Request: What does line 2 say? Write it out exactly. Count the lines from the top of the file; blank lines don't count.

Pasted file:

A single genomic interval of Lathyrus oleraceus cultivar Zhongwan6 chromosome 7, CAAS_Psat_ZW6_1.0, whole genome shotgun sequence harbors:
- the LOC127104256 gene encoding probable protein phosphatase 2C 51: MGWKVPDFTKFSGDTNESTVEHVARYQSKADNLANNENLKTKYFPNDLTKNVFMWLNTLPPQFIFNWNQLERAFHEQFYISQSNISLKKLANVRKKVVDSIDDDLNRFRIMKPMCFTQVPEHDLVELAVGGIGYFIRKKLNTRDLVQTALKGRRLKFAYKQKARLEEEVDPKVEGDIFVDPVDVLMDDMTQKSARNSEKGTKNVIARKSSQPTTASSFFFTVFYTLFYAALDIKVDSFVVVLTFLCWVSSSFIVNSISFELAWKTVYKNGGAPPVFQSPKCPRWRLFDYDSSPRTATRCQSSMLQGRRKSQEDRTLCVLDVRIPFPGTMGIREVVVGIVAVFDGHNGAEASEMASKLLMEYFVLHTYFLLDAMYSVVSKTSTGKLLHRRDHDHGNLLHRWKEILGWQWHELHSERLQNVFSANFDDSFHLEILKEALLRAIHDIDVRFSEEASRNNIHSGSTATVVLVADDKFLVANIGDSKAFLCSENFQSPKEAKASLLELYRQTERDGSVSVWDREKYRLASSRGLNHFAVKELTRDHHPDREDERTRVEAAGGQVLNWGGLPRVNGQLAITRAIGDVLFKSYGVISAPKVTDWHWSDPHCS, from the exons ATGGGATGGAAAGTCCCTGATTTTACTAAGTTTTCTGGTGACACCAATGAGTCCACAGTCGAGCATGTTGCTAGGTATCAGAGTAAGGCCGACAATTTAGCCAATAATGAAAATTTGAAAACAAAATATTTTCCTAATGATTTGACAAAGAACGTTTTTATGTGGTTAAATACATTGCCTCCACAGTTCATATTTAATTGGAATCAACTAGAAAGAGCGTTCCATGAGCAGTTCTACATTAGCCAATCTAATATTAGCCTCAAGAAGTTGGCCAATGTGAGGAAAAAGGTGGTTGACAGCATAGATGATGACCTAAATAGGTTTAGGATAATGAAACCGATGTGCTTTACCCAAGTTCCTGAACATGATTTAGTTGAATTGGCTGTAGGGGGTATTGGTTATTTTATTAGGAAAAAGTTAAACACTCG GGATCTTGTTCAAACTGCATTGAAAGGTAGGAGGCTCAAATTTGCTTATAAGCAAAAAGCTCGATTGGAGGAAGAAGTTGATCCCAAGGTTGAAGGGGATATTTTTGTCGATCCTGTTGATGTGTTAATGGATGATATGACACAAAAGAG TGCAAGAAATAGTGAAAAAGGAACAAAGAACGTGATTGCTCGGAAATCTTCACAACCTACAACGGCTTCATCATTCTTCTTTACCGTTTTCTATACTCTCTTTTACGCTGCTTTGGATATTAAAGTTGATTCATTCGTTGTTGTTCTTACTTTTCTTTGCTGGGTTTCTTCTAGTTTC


- the LOC127104256 gene encoding probable protein phosphatase 2C 51: MGWKVPDFTKFSGDTNESTVEHVARYQSKADNLANNENLKTKYFPNDLTKNVFMWLNTLPPQFIFNWNQLERAFHEQFYISQSNISLKKLANVRKKVVDSIDDDLNRFRIMKPMCFTQVPEHDLVELAVGGIGYFIRKKLNTRDLVQTALKGRRLKFAYKQKARLEEEVDPKVEGDIFVDPVDVLMDDMTQKSARNSEKGTKNVIARKSSQPTTASSFFFTVFYTLFYAALDIKVDSFVVVLTFLCWVSSSFIVNSISFELAWKTVYKNGGAPPVFQSPKCPRWRLFDYDSSPRTATRCQSSMLQGRRKSQEDRTLCVLDVRIPFPGTMGIREVVVGIVAVFDGHNGAEASEMASKLLMEYFVLHTYFLLDAMYSVVSKTSTGKLLHRRDHDHGNLLHRWKEILGWQWHELHSERLQNVFSANFDDSFHLEILKEALLRAIHDIDVRFSEEASRNNIHSGSTATVVLVADDKFLVANIGDSKAFLCSENFQSPKEAKASLLELYRQTERDGSVSVWDREKYRLASSRGLNHFAVKELTRDHHPDREDERTRVEAAGGQVLNWGGLPRVNGQLAITRAIGDVLFKSYGVISAPKVTDWHWSDPHCS, from the exons ATGGGATGGAAAGTCCCTGATTTTACTAAGTTTTCTGGTGACACCAATGAGTCCACAGTCGAGCATGTTGCTAGGTATCAGAGTAAGGCCGACAATTTAGCCAATAATGAAAATTTGAAAACAAAATATTTTCCTAATGATTTGACAAAGAACGTTTTTATGTGGTTAAATACATTGCCTCCACAGTTCATATTTAATTGGAATCAACTAGAAAGAGCGTTCCATGAGCAGTTCTACATTAGCCAATCTAATATTAGCCTCAAGAAGTTGGCCAATGTGAGGAAAAAGGTGGTTGACAGCATAGATGATGACCTAAATAGGTTTAGGATAATGAAACCGATGTGCTTTACCCAAGTTCCTGAACATGATTTAGTTGAATTGGCTGTAGGGGGTATTGGTTATTTTATTAGGAAAAAGTTAAACACTCG GGATCTTGTTCAAACTGCATTGAAAGGTAGGAGGCTCAAATTTGCTTATAAGCAAAAAGCTCGATTGGAGGAAGAAGTTGATCCCAAGGTTGAAGGGGATATTTTTGTCGATCCTGTTGATGTGTTAATGGATGATATGACACAAAAGAG TGCAAGAAATAGTGAAAAAGGAACAAAGAACGTGATTGCTCGGAAATCTTCACAACCTACAACGGCTTCATCATTCTTCTTTACCGTTTTCTATACTCTCTTTTACGCTGCTTTGGATATTAAAGTTGATTCATTCGTTGTTGTTCTTACTTTTCTTTGCTGGGTTTCTTCTAGTTTC